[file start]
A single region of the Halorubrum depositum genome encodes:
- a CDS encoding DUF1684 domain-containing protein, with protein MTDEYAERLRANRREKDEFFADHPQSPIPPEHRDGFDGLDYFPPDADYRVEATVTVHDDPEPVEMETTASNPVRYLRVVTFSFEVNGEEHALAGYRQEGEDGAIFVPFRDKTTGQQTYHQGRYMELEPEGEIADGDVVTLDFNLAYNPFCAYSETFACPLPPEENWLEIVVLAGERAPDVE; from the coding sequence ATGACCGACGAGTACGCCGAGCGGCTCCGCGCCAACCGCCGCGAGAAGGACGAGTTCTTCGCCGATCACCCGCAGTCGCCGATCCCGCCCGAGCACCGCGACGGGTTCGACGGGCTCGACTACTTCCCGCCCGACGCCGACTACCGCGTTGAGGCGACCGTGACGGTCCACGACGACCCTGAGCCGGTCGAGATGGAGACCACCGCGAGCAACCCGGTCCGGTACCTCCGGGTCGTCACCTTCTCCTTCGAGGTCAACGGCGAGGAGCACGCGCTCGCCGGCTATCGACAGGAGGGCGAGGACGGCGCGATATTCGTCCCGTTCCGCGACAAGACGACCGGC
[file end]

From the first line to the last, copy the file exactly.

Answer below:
A single region of the Halorubrum depositum genome encodes:
- a CDS encoding DUF1684 domain-containing protein, with protein MTDEYAERLRANRREKDEFFADHPQSPIPPEHRDGFDGLDYFPPDADYRVEATVTVHDDPEPVEMETTASNPVRYLRVVTFSFEVNGEEHALAGYRQEGEDGAIFVPFRDKTTGQQTYHQGRYMELEPEGEIADGDVVTLDFNLAYNPFCAYSETFACPLPPEENWLEIVVLAGERAPDVE; from the coding sequence ATGACCGACGAGTACGCCGAGCGGCTCCGCGCCAACCGCCGCGAGAAGGACGAGTTCTTCGCCGATCACCCGCAGTCGCCGATCCCGCCCGAGCACCGCGACGGGTTCGACGGGCTCGACTACTTCCCGCCCGACGCCGACTACCGCGTTGAGGCGACCGTGACGGTCCACGACGACCCTGAGCCGGTCGAGATGGAGACCACCGCGAGCAACCCGGTCCGGTACCTCCGGGTCGTCACCTTCTCCTTCGAGGTCAACGGCGAGGAGCACGCGCTCGCCGGCTATCGACAGGAGGGCGAGGACGGCGCGATATTCGTCCCGTTCCGCGACAAGACGACCGGC